Then Job arose, tore his robe, shaved his head, and fell on the ground and worshiped. He said, “Naked I came from my mother’s womb, and naked shall I return there; the Lord gave, and the Lord has taken away; blessed be the name of the Lord.”

In all this Job did not sin or charge God with wrongdoing. --Job 1:1-22 (NRSV)

The story of Job opens in the make-believe land of Uz, an obscure land far away from Israel, in an unknown time. This seems to be on purpose so that our focus isn’t so much on the when and where, but on the who and the why. 

Job is a very wealthy man. Our story tells us that he was greater than all the people of the east. His wealth had not spoiled him, though. Job was a man of integrity - a sound and honest man, who feared God and shunned evil. He was so faithful in fact that he would proactively offer sacrifices for his children. Just in case they might sin and, in sinning, blaspheme God. 

Job’s integrity was noticed by God, which is where we move next. Into the heavens. 

And we see God surrounded by his team, his heavenly council.  Part of God’s team, too, was one called The Satan. This was more a job title than a name. A better translation of his title was, perhaps, The Accuser or The Adversary. He is like the chief prosecutor in the heavenly realm - the one who is to prevent any sentimentality from eroding the order of the cosmos. Including such sentimental things as faith or the love between God and humanity. The Satan thinks this idea of covenantal love - of sacrificial love - is a divine delusion. And so, when we hear this story in the context of the covenantal love between God and Israel, we understand that it is this that is at stake.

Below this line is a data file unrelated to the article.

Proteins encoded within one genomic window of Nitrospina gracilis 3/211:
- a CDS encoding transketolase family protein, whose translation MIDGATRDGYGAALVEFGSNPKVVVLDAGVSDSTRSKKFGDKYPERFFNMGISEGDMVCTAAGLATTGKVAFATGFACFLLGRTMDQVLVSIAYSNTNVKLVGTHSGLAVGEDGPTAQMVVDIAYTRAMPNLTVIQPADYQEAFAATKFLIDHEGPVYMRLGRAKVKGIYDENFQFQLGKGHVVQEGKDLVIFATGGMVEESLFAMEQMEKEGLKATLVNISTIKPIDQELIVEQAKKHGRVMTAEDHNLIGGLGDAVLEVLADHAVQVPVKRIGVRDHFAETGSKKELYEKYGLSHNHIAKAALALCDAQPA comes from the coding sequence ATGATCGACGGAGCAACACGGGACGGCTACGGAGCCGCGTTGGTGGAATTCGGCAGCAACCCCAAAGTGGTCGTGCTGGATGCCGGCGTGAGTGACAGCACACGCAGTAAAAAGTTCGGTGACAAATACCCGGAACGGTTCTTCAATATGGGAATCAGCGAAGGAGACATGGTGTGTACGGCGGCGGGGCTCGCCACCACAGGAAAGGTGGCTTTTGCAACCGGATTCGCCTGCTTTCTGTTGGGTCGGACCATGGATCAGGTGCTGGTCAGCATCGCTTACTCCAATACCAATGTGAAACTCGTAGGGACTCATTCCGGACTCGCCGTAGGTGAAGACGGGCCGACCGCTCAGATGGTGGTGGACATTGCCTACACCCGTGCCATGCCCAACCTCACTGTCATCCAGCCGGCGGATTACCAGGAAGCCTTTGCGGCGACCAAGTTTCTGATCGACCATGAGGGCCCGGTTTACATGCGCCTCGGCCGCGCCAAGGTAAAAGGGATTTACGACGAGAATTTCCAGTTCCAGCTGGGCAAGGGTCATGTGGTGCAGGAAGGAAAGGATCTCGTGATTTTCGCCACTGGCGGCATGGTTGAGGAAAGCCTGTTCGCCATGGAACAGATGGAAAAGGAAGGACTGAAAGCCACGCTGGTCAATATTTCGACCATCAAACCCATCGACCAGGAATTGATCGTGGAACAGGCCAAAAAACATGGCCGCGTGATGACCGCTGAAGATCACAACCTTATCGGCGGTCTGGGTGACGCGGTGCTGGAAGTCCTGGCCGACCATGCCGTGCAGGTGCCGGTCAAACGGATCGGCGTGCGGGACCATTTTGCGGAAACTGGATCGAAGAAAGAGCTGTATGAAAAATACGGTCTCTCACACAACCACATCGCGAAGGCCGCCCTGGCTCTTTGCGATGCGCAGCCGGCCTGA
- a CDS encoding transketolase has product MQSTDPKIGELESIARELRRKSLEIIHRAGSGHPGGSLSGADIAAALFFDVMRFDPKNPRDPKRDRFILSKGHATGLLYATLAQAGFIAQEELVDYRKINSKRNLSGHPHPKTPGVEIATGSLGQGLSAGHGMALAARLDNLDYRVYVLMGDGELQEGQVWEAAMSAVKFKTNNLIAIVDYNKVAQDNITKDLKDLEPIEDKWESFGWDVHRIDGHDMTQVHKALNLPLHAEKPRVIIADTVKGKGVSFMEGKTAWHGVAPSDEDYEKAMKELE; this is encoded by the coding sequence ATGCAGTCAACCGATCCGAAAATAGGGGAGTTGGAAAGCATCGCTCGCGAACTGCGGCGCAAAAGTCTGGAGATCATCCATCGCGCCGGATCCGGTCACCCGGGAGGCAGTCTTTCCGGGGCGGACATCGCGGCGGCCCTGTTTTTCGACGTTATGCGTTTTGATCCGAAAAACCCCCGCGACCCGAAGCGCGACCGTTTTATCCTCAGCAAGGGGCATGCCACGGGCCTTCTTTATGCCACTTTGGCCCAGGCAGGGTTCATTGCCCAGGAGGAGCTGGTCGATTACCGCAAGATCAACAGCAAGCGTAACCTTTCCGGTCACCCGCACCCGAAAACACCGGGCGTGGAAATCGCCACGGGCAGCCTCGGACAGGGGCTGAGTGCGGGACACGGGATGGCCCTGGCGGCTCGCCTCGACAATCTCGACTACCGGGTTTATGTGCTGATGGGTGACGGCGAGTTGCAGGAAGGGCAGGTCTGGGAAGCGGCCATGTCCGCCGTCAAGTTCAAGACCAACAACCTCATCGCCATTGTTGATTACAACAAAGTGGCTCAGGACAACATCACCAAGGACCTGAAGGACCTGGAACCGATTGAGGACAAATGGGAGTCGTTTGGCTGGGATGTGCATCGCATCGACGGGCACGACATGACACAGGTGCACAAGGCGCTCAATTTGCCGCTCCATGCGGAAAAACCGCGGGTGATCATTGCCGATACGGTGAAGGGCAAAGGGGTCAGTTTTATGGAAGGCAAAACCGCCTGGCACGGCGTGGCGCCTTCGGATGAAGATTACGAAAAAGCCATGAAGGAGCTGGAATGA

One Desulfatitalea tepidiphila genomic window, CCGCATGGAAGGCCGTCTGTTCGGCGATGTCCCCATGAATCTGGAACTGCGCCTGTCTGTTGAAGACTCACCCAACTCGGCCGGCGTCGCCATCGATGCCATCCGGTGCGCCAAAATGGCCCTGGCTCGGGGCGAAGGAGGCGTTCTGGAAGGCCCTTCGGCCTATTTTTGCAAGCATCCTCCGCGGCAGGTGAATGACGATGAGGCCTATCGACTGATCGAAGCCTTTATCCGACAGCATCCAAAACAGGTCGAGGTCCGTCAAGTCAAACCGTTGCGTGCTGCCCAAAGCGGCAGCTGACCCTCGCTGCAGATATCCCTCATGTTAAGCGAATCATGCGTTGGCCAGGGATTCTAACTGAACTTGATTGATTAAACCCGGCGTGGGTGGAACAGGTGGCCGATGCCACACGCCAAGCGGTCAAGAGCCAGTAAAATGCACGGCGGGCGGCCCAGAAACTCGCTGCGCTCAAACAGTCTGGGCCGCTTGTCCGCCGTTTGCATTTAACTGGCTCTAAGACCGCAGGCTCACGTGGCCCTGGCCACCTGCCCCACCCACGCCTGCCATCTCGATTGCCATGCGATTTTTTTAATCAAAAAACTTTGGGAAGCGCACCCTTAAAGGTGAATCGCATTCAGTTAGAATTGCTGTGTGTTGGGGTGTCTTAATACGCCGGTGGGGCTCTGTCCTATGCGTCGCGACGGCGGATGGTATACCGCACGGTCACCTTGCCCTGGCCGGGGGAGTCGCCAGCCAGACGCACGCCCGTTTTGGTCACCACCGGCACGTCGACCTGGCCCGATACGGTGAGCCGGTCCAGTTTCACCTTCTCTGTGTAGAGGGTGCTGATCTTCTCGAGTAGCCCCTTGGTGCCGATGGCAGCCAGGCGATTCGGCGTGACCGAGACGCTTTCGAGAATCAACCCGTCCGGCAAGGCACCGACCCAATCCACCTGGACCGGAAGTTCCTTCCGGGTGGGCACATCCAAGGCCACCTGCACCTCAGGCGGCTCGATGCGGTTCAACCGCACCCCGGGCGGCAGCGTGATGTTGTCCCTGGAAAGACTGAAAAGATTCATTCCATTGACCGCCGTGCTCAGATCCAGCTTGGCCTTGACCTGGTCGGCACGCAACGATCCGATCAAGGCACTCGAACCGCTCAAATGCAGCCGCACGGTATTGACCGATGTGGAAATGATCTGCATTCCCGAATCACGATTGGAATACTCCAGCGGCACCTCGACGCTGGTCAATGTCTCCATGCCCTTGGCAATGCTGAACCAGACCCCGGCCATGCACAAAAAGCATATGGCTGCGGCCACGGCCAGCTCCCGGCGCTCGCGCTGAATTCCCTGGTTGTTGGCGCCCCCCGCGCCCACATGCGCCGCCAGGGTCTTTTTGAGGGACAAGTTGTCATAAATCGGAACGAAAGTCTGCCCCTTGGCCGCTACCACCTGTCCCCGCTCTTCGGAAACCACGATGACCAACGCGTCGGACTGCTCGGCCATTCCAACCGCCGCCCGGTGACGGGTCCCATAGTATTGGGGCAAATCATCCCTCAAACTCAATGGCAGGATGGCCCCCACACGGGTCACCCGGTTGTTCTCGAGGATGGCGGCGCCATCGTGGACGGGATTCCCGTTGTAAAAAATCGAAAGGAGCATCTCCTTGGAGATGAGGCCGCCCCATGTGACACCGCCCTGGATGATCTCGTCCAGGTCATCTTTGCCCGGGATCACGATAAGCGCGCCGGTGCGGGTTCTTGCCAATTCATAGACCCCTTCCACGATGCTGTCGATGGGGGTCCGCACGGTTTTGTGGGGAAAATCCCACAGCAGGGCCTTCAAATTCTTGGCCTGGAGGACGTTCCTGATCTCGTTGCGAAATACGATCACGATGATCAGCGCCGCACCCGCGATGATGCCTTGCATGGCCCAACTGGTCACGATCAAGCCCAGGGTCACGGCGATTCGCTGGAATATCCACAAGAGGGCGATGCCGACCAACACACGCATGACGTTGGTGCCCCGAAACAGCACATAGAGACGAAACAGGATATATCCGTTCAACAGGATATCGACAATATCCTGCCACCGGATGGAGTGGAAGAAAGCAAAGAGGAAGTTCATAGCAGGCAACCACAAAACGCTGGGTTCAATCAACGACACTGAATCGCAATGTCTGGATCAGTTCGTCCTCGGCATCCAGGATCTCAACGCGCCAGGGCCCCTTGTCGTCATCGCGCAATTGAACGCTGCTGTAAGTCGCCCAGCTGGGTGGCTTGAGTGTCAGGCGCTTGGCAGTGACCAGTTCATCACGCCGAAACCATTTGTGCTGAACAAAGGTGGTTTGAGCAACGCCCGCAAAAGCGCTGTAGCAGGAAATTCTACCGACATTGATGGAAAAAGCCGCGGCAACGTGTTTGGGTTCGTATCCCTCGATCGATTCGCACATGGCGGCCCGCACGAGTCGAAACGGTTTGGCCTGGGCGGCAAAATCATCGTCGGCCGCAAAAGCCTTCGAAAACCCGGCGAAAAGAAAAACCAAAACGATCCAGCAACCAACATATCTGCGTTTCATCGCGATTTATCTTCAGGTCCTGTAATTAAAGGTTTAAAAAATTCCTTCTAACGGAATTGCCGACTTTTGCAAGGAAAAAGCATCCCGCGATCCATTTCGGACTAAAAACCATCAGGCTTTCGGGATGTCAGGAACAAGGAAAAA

God, almost naively, points Job out to The Satan. "Isn’t he wonderful? Did you notice Job? What integrity! What a man of faith!" But The Satan won’t have any of it. “Do you really believe that? Do you think Job believes in you for no reason? Haven’t you blessed him with riches and wealth? Of course he would believe in you? But, take it away and see what happens? See then that he will curse you to your face.” And the experiment begins. And so, too, the destruction of all that belongs to Job.

He first loses his herds and his caretakers. Then it's his flocks and his shepherds. And, then, his sons and daughters.

We wait to hear Job curse God, but he doesn’t. He engages in acts of mourning, but, even in the midst of his grief, he does not curse God. In fact, he continues to worship God.

But, The Satan isn’t finished yet. The wager isn’t over. There’s another part. If we continue on into chapter 2, we see the heavenly scene repeated between God and The Satan. This time the wager is Job’s health. The Satan strikes his body with severe sores from head to foot. Even Job’s wife tells him to curse God. “Are you still clinging to your integrity?” she challenges him. “Curse God, and die.” But Job will not have any of it.